Summary: THE PRICE OF STABILITY FOR NETWORK DESIGN
WITH FAIR COST ALLOCATION
ELLIOT ANSHELEVICH, ANIRBAN DASGUPTA, JON KLEINBERG §, ŽEVA TARDOS¶,
TOM WEXLER , AND TIM ROUGHGARDEN
Abstract. Network design is a fundamental problem for which it is important to understand the
effects of strategic behavior. Given a collection of selfinterested agents who want to form a network
connecting certain endpoints, the set of stable solutions  the Nash equilibria  may look quite
different from the centrally enforced optimum. We study the quality of the best Nash equilibrium,
and refer to the ratio of its cost to the optimum network cost as the price of stability. The best Nash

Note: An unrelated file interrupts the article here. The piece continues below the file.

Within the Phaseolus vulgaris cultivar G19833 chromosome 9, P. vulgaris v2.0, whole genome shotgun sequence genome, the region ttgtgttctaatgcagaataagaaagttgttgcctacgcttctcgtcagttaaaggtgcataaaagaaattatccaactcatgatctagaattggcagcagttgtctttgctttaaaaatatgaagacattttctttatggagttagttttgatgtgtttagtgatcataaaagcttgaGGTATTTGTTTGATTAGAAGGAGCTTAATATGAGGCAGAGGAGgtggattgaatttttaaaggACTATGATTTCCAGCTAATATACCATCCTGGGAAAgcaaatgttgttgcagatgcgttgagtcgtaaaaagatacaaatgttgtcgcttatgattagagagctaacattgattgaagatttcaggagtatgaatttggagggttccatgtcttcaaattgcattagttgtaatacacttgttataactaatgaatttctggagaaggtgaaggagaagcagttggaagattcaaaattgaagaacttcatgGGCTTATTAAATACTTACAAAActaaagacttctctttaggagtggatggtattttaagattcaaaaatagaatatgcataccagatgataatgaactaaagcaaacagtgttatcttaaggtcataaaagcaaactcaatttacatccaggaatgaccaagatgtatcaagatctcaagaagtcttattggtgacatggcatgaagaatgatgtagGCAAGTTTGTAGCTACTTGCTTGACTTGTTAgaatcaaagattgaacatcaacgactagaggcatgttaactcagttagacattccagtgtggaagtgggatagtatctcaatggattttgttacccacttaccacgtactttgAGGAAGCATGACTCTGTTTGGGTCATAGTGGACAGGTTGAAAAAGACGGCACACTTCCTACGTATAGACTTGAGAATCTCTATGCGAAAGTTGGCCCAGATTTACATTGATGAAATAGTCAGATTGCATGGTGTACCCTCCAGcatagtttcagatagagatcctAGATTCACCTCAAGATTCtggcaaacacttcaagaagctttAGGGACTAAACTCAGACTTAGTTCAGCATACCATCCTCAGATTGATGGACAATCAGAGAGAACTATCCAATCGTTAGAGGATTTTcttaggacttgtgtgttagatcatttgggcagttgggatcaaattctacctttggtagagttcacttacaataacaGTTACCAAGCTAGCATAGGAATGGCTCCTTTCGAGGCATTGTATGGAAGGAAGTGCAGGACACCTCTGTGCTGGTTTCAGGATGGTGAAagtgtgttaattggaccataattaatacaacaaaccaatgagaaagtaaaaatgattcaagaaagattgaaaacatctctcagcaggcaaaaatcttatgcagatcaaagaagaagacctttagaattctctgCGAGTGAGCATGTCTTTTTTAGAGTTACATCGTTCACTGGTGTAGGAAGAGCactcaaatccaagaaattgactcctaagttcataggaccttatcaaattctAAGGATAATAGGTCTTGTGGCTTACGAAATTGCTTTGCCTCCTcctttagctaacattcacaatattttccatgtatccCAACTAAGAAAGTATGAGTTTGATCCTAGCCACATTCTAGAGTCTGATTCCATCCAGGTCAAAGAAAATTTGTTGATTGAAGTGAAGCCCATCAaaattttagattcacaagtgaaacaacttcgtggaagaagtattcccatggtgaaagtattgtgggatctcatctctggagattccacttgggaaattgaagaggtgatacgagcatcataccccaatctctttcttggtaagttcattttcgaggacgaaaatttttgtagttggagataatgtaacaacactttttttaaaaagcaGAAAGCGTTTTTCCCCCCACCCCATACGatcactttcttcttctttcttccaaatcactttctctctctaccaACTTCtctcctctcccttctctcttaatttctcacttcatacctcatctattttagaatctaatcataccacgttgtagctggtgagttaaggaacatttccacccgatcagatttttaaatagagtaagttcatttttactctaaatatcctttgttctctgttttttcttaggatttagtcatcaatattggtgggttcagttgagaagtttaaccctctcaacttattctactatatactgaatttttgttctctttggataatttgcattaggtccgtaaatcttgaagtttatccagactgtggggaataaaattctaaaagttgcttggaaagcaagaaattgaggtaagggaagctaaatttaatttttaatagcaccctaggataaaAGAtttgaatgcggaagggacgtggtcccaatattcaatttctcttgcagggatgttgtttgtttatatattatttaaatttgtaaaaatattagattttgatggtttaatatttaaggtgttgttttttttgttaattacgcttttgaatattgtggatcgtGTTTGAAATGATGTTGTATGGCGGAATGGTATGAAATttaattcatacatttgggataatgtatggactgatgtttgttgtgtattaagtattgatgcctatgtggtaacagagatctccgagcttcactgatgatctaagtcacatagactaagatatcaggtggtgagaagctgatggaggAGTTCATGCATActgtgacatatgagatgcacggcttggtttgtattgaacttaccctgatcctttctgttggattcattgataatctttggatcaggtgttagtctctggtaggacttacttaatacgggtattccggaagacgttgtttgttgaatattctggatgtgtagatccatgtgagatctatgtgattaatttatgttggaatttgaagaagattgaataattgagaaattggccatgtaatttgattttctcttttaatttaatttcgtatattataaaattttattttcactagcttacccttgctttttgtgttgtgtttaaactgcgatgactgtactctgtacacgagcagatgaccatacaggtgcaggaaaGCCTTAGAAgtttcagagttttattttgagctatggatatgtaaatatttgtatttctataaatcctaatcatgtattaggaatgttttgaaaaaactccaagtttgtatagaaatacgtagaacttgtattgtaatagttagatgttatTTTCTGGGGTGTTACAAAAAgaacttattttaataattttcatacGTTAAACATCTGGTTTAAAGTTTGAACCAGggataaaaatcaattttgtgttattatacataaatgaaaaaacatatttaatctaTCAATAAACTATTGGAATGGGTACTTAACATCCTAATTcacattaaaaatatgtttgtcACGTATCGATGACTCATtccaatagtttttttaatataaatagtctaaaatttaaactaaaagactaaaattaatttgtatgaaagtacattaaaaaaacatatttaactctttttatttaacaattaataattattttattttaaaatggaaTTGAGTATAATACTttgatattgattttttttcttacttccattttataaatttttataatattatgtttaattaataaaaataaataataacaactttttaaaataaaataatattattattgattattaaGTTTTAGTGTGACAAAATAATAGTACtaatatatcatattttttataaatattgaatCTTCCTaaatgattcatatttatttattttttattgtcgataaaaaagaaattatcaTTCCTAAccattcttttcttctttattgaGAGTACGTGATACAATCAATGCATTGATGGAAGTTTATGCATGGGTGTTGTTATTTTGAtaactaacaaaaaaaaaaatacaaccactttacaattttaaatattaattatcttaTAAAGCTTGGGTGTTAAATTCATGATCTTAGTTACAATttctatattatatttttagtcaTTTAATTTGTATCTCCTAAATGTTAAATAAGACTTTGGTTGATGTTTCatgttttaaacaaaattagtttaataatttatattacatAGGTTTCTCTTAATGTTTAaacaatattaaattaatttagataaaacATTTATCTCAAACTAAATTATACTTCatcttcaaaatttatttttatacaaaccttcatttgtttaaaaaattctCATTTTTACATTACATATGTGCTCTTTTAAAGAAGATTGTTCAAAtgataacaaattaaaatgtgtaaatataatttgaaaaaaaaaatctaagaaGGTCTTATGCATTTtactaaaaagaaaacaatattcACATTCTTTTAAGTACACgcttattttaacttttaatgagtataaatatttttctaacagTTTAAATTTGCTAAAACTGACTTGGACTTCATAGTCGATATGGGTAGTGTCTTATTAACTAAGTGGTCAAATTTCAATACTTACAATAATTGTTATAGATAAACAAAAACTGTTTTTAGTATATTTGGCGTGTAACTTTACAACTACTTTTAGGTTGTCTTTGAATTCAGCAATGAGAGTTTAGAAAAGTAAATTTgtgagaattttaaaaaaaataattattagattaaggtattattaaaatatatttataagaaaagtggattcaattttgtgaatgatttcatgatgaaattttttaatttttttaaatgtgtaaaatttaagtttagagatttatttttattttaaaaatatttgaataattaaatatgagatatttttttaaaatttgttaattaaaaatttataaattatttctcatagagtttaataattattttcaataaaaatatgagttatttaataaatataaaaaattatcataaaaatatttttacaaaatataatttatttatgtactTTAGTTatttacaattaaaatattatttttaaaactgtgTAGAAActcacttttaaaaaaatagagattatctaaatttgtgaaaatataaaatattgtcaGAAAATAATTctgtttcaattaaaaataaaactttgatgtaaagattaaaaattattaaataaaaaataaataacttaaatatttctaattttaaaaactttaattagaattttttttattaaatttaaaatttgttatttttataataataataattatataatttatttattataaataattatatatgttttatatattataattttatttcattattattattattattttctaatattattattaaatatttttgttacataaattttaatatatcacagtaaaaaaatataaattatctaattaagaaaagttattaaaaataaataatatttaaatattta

equilibrium solution has a natural meaning of stability in this context  it is the optimal solution
that can be proposed from which no user will defect.
We consider the price of stability for network design with respect to one of the most widelystudied
protocols for network cost allocation, in which the cost of each edge is divided equally between users
whose connections make use of it; this fairdivision scheme can be derived from the Shapley value,
and has a number of basic economic motivations. We show that the price of stability for network
design with respect to this fair cost allocation is O(log k), where k is the number of users, and that a
good Nash equilibrium can be achieved via bestresponse dynamics in which users iteratively defect
from a starting solution. This establishes that the fair cost allocation protocol is in fact a useful
mechanism for inducing strategic behavior to form nearoptimal equilibria. We discuss connections
to the class of potential games defined by Monderer and Shapley, and extend our results to cases in